Hostile Workplace Environment

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This section discusses both sexual harassment in the workplace and racial, national origin or ethnic discrimination in the hostile workplace environment.

Hostile Workplace Environment: Sexual Harassment In The Workplace Uncomfortable Environment

Hostile environment sexual harassment in the workplace is a situation in which the employer, supervisor, or co-worker does or says things that make the victim feel uncomfortable because of his or her sex. Hostile environment sexual harassment in the workplace does not need to include a demand for an exchange of sex for a job benefit. It is the creation of an "uncomfortable environment."

Offensive Conduct

The conduct must be "offensive." If two employees have a good time exchanging sexual jokes, it would not be sexual harassment in the workplace. If one employee kept telling another employee sexual jokes that the second employee found offensive, it "would" be sexual harassment in the workplace. If two employees dated and engaged in consensual sex, this would not be sexual harassment in the workplace. If one of the two then wanted to terminate the relationship, and the other used the unequal relative terms and conditions of employment of the work place to further the relationship, this would be sexual harassment in the workplace.

Jokes, pictures, touching, leering, unwanted requests for a date have all been found by courts to be sexual harassment. Sexual harassment in the workplace can be between people of the same sex. Sexual harassment in the workplace can be a woman harassing a man.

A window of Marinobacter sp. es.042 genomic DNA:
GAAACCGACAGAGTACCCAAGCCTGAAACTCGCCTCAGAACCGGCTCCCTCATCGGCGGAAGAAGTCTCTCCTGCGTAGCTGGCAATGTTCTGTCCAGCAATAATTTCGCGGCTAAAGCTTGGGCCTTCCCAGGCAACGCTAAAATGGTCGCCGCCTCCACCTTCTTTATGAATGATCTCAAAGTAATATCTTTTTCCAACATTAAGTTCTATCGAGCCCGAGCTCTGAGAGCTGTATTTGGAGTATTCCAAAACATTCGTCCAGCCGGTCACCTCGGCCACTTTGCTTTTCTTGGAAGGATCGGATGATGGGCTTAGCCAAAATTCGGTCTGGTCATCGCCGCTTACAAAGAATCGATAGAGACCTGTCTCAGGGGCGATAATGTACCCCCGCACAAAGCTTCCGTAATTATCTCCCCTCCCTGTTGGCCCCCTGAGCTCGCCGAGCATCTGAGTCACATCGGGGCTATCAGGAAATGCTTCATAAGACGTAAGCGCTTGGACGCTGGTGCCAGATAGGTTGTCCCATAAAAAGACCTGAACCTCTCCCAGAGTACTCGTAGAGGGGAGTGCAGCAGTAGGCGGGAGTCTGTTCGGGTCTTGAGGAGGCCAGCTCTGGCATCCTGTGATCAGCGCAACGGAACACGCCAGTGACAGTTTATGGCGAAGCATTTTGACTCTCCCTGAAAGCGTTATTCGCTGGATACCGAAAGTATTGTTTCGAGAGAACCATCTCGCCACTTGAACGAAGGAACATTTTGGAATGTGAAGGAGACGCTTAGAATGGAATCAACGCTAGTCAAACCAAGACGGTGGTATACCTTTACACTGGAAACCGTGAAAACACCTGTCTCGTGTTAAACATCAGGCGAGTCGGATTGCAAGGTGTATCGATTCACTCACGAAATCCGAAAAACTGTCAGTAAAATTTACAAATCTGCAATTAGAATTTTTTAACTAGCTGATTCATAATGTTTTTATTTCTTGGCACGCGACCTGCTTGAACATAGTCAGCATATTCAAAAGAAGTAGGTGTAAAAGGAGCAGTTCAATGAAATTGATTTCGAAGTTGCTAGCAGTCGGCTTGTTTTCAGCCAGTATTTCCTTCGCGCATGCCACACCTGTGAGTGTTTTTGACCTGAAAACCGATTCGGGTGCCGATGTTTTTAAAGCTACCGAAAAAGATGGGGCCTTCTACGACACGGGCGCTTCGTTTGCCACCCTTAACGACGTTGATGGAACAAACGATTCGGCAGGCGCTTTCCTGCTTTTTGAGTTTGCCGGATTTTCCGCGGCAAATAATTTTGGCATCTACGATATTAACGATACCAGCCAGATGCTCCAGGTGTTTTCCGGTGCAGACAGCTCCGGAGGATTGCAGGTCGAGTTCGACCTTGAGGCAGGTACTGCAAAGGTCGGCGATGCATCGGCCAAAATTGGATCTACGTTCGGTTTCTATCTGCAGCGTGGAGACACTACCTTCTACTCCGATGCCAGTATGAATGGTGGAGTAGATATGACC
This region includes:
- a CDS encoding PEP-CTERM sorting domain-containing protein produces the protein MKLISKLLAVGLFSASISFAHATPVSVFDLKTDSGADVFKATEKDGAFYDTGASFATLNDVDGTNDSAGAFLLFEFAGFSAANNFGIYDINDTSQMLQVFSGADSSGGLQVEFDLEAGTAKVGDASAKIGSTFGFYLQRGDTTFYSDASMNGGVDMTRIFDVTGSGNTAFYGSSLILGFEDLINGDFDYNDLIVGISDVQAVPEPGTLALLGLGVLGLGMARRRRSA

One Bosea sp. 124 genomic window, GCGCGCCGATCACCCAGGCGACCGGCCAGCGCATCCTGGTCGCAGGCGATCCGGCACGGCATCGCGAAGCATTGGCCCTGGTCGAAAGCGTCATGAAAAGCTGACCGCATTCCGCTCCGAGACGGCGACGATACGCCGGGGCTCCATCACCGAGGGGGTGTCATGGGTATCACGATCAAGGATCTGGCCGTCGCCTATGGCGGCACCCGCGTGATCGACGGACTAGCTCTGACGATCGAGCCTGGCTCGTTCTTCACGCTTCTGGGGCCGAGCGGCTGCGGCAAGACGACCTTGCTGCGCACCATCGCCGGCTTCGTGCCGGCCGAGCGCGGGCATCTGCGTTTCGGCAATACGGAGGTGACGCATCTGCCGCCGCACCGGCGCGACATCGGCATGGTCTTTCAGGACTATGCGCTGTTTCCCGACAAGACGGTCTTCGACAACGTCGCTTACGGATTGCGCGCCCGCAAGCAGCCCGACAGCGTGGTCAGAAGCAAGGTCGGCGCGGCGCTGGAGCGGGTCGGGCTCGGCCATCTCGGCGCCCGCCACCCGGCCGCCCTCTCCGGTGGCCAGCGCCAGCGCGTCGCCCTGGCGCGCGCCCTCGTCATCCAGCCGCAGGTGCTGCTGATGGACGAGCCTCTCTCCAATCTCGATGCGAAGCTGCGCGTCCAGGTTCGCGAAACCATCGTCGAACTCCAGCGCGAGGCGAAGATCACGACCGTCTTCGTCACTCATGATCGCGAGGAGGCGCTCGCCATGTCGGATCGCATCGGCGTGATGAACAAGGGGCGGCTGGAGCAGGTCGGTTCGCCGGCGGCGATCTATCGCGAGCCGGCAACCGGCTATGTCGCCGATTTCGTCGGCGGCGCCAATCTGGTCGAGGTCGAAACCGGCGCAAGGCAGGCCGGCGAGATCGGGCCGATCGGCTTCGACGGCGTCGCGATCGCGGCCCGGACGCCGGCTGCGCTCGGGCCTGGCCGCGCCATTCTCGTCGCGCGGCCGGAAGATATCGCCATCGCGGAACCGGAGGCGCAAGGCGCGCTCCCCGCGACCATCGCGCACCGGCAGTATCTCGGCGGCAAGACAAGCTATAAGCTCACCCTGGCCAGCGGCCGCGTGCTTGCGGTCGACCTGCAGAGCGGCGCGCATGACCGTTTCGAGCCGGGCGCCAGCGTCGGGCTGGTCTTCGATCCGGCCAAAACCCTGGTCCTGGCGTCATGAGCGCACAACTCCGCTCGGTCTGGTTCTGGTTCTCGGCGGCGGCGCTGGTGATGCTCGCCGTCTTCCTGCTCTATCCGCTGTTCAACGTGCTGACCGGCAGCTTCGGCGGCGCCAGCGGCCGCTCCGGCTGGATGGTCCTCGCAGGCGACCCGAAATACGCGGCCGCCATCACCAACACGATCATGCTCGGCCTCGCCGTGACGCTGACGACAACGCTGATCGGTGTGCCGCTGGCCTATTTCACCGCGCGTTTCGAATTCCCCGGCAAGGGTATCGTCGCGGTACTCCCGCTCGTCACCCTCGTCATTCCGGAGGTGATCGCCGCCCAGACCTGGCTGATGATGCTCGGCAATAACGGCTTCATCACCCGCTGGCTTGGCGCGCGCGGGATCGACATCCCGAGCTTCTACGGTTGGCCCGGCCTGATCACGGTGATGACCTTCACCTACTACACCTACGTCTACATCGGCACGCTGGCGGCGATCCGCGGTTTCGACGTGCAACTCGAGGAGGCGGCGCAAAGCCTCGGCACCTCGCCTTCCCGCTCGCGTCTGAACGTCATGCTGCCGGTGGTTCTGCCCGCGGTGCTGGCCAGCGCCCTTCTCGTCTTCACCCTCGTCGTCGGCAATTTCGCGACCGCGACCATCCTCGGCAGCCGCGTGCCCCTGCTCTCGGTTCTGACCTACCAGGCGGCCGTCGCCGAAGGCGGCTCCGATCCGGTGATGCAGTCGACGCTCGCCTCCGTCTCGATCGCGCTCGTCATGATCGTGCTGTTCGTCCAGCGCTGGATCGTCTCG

Hostile Workplace Environment: Race, National Origin, or Ethnic Discrimination & Harassment

The court's have held that if you are harassed in the work place about your race, ethnicity, or national origin you may have the right to sue your employer. Discrimination and harassment go hand in hand here. Where there is discrimination in the workplace, there is also usually harassment in the workplace.

Severe & Pervasive Harassment & Discrimination

First, the discrimination or harassment in the workplace must be severe and pervasive. An idle comment, even if, offensive is not the basis for a lawsuit. Ongoing use of the "N" word could be severe and pervasive. Having derrogatory words and racial or ethnic slurs written on the bathroom walls could be severe and pervasive. One has to look at it on a case by case basis.

Management Awareness

Next the conduct must be carried on by management or management must know about it and have had an opportunity to stop it and in fact, do not. In other words, management condones the behavoir.

Report The Behavior

If a fellow worker is the one doing the discrimination and harassment, you should follow the company policy and report the conduct to your supervisor and Human Resources. Report it in writing to have proof of the date you reported it, and be sure to be specific about the exact nature of the discrimination or harassment. Saying things like Joe is bothering me or harassing me is not sufficient. Also, saying that Joe called me the "N" word once is insufficient. Don't retaliate back, or you can be fired.

Who Can Sue?

Anyone who is offended by a discriminatory or sexually harassing hostile environment may theoretically sue. However, that employee's offense must be reasonable. An extremely sensitive person might not be able to maintain a claim, if his or her feelings, that have been offended, were not reasonable.

Damages in Discrimination or Sexual Harassment in the Workplace Cases

Victims of discrimination in the workplace or sexual harassment in the workplace can recover for their lost wages, future lost wages, emotional distress, punitive damages, and attorneys fees. The section on Damages discusses this further.

Further Information